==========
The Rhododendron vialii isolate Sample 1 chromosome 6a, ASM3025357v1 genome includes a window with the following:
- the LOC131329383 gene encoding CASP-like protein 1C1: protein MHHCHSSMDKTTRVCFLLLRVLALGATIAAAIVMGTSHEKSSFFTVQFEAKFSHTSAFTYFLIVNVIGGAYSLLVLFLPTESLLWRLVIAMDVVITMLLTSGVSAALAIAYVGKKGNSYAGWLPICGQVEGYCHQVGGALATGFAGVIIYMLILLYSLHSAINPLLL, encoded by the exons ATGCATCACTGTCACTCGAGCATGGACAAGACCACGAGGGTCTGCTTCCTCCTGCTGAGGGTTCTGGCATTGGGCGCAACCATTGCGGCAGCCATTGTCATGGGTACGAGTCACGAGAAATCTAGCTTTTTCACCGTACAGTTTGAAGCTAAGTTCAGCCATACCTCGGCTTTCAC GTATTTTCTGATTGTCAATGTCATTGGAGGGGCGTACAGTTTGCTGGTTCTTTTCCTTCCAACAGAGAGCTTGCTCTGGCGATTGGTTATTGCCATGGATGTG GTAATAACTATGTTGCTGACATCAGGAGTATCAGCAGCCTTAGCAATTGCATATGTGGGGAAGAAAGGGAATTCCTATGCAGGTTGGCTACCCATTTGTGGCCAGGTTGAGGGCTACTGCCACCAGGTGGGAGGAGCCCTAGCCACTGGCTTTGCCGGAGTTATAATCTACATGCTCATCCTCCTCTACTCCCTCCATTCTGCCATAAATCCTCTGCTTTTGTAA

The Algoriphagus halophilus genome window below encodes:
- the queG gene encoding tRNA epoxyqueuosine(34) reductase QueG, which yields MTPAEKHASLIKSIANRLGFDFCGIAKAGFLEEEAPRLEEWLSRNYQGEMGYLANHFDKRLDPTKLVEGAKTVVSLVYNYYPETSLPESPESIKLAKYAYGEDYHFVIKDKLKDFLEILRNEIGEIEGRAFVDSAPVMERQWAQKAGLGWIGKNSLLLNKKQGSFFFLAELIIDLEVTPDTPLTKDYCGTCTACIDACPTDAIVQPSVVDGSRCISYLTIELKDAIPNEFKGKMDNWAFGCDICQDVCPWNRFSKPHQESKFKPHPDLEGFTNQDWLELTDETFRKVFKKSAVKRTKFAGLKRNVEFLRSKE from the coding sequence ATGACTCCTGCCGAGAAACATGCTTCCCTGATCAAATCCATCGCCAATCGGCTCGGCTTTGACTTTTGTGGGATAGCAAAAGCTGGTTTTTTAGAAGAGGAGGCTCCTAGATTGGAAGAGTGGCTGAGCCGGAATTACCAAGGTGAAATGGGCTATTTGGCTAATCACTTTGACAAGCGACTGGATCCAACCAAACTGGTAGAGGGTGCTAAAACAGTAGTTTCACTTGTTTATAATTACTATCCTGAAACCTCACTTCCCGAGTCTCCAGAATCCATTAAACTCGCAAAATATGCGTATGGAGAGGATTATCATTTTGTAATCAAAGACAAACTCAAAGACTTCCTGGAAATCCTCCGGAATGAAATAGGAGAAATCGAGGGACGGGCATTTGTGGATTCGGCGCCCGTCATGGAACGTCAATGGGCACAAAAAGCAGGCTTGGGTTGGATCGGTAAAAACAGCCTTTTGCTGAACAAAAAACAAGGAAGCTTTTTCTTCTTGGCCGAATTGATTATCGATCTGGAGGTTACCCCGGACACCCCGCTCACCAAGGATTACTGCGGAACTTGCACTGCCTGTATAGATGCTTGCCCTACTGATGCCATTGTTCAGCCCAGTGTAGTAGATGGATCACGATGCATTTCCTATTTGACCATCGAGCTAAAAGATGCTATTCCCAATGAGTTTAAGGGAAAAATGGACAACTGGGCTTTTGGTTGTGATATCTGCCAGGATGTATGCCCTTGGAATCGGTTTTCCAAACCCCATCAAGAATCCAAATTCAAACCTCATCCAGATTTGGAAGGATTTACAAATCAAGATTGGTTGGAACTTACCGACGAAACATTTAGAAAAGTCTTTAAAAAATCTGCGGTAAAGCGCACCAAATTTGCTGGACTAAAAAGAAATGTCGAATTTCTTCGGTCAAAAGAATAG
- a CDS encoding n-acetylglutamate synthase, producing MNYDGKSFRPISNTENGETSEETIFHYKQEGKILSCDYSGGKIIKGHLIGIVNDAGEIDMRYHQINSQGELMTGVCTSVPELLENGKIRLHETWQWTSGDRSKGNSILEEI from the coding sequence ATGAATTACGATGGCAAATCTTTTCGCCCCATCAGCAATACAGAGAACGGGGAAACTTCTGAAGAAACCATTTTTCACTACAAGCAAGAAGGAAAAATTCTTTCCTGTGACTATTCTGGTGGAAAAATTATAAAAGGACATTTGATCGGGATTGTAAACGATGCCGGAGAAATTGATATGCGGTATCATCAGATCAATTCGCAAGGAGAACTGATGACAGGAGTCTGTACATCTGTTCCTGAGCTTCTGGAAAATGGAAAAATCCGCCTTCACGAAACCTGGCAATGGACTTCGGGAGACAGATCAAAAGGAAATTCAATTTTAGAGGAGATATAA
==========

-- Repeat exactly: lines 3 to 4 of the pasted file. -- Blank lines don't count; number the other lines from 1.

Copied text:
The Algoriphagus halophilus genome window below encodes:
- the queG gene encoding tRNA epoxyqueuosine(34) reductase QueG, which yields MTPAEKHASLIKSIANRLGFDFCGIAKAGFLEEEAPRLEEWLSRNYQGEMGYLANHFDKRLDPTKLVEGAKTVVSLVYNYYPETSLPESPESIKLAKYAYGEDYHFVIKDKLKDFLEILRNEIGEIEGRAFVDSAPVMERQWAQKAGLGWIGKNSLLLNKKQGSFFFLAELIIDLEVTPDTPLTKDYCGTCTACIDACPTDAIVQPSVVDGSRCISYLTIELKDAIPNEFKGKMDNWAFGCDICQDVCPWNRFSKPHQESKFKPHPDLEGFTNQDWLELTDETFRKVFKKSAVKRTKFAGLKRNVEFLRSKE from the coding sequence ATGACTCCTGCCGAGAAACATGCTTCCCTGATCAAATCCATCGCCAATCGGCTCGGCTTTGACTTTTGTGGGATAGCAAAAGCTGGTTTTTTAGAAGAGGAGGCTCCTAGATTGGAAGAGTGGCTGAGCCGGAATTACCAAGGTGAAATGGGCTATTTGGCTAATCACTTTGACAAGCGACTGGATCCAACCAAACTGGTAGAGGGTGCTAAAACAGTAGTTTCACTTGTTTATAATTACTATCCTGAAACCTCACTTCCCGAGTCTCCAGAATCCATTAAACTCGCAAAATATGCGTATGGAGAGGATTATCATTTTGTAATCAAAGACAAACTCAAAGACTTCCTGGAAATCCTCCGGAATGAAATAGGAGAAATCGAGGGACGGGCATTTGTGGATTCGGCGCCCGTCATGGAACGTCAATGGGCACAAAAAGCAGGCTTGGGTTGGATCGGTAAAAACAGCCTTTTGCTGAACAAAAAACAAGGAAGCTTTTTCTTCTTGGCCGAATTGATTATCGATCTGGAGGTTACCCCGGACACCCCGCTCACCAAGGATTACTGCGGAACTTGCACTGCCTGTATAGATGCTTGCCCTACTGATGCCATTGTTCAGCCCAGTGTAGTAGATGGATCACGATGCATTTCCTATTTGACCATCGAGCTAAAAGATGCTATTCCCAATGAGTTTAAGGGAAAAATGGACAACTGGGCTTTTGGTTGTGATATCTGCCAGGATGTATGCCCTTGGAATCGGTTTTCCAAACCCCATCAAGAATCCAAATTCAAACCTCATCCAGATTTGGAAGGATTTACAAATCAAGATTGGTTGGAACTTACCGACGAAACATTTAGAAAAGTCTTTAAAAAATCTGCGGTAAAGCGCACCAAATTTGCTGGACTAAAAAGAAATGTCGAATTTCTTCGGTCAAAAGAATAG